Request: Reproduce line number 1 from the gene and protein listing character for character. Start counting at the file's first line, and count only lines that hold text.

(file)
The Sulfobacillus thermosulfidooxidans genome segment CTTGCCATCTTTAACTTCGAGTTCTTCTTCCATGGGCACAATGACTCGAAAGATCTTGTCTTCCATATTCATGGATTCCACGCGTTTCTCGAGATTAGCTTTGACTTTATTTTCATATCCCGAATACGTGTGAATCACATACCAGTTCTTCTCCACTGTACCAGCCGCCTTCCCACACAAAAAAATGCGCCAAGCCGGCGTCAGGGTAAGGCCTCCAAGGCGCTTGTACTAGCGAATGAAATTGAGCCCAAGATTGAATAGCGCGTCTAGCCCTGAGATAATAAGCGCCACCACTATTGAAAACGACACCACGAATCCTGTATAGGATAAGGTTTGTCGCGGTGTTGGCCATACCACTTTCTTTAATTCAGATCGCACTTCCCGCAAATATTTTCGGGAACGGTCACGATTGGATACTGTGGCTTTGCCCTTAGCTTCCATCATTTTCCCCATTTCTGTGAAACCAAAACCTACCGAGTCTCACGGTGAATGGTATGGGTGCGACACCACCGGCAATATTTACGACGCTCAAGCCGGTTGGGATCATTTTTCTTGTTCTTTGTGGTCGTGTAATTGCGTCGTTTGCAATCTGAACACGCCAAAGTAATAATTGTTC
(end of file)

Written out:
The Sulfobacillus thermosulfidooxidans genome segment CTTGCCATCTTTAACTTCGAGTTCTTCTTCCATGGGCACAATGACTCGAAAGATCTTGTCTTCCATATTCATGGATTCCACGCGTTTCTCGAGATTAGCTTTGACTTTATTTTCATATCCCGAATACGTGTGAATCACATACCAGTTCTTCTCCACTGTACCAGCCGCCTTCCCACACAAAAAAATGCGCCAAGCCGGCGTCAGGGTAAGGCCTCCAAGGCGCTTGTACTAGCGAATGAAATTGAGCCCAAGATTGAATAGCGCGTCTAGCCCTGAGATAATAAGCGCCACCACTATTGAAAACGACACCACGAATCCTGTATAGGATAAGGTTTGTCGCGGTGTTGGCCATACCACTTTCTTTAATTCAGATCGCACTTCCCGCAAATATTTTCGGGAACGGTCACGATTGGATACTGTGGCTTTGCCCTTAGCTTCCATCATTTTCCCCATTTCTGTGAAACCAAAACCTACCGAGTCTCACGGTGAATGGTATGGGTGCGACACCACCGGCAATATTTACGACGCTCAAGCCGGTTGGGATCATTTTTCTTGTTCTTTGTGGTCGTGTAATTGCGTCGTTTGCAATCTGAACACGCCAAAGTAATAATTGTTC